KEIR RADNEDGE in Manchester: Terry Venables believes that Roberto Mancini’s decision to welcome back Carlos Tevez into the Manchester City ‘family’ could make all the difference in the Premier League title race.

Venables – former England, Tottenham and Barcelona manager –  was addressing the Soccerex European Forum in that particular city which boasts the top two teams in the country. United currently lead City by three points with eight rounds of matches remaining.

Tevez has had an immediate impact on returning to City after his three-month vanishing act back home in Argentina following his subs’ bench rebellion in Munich last September.

Venables said: “I think Mancini has dealt with things well. The Tevez thing was a difficult one. It’s not new to have people say they want to leave the club or don’t want to play but it’s usually behind closed doors.

“But it’s not usually in a giant situation of a Champions League game with virtually the world watching that someone refused to come out and warm up – at least, that’s how it looked, like a kick in the teeth for the manager.

“Yet this is a player who works so hard for the team, it’s a contradiction. As a player he is not like that and he could end up being the guy who makes the difference, I didn’t find his behaviour particularly attractive but he can play and with some players you have to make an exception because they’re worth it.”

Clarifying his praise of City manager Mancini, Venables added: “Your biggest problem as a manager is that you try to teach the whole squad how to behave so you know the others players are watching how you deal with Tevez.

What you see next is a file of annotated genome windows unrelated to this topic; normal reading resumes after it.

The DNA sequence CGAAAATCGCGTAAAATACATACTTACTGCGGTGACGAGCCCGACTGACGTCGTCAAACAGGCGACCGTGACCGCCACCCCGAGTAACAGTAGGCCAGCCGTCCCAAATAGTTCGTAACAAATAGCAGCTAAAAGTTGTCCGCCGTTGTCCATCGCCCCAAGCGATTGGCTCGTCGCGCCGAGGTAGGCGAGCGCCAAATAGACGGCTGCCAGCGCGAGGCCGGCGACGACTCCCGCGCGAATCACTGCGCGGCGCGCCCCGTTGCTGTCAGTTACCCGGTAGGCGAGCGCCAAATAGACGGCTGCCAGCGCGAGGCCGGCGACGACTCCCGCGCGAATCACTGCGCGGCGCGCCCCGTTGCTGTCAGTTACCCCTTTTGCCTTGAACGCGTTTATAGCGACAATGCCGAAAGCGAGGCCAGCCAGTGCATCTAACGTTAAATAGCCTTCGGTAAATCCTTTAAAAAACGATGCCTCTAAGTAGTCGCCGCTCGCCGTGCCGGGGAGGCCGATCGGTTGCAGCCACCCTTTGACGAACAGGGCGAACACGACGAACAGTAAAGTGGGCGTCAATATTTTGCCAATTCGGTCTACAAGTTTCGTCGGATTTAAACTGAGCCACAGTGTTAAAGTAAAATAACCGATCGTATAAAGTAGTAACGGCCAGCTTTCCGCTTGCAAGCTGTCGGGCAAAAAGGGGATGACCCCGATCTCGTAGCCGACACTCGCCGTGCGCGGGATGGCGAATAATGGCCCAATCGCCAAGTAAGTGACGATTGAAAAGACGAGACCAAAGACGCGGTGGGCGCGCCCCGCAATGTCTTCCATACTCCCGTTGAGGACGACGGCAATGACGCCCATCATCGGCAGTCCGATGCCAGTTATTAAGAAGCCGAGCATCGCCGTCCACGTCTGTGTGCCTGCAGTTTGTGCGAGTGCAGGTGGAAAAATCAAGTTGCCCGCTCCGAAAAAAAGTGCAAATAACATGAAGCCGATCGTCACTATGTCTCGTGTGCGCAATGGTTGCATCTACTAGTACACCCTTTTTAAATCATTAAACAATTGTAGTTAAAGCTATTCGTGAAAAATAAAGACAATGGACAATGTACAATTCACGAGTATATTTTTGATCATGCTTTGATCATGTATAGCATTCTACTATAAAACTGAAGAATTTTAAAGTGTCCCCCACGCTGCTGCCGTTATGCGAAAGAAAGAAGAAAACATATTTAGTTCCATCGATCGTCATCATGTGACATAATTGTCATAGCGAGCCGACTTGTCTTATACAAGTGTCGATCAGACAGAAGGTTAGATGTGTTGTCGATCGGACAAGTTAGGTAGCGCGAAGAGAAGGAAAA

“If you brush it under the carpet then one player will try it on, then another. If you don’t stop players when they’re doing something that’s not right, you can lose the rest of the team. In any club the most important thing is the strength of the players.”

Venables also talked about the difficulties of the England job. He indicated Tottenham’s Harry Redknapp was his favourite but he thought the Football Association should be more open about the selection process and not leave a decision until just before the Euro 2012 finals.

He added: “Harry seems to be most people’s choice which is important because, as an England manager, you have to have the country behind you. It may end badly but it’s important to start well.”

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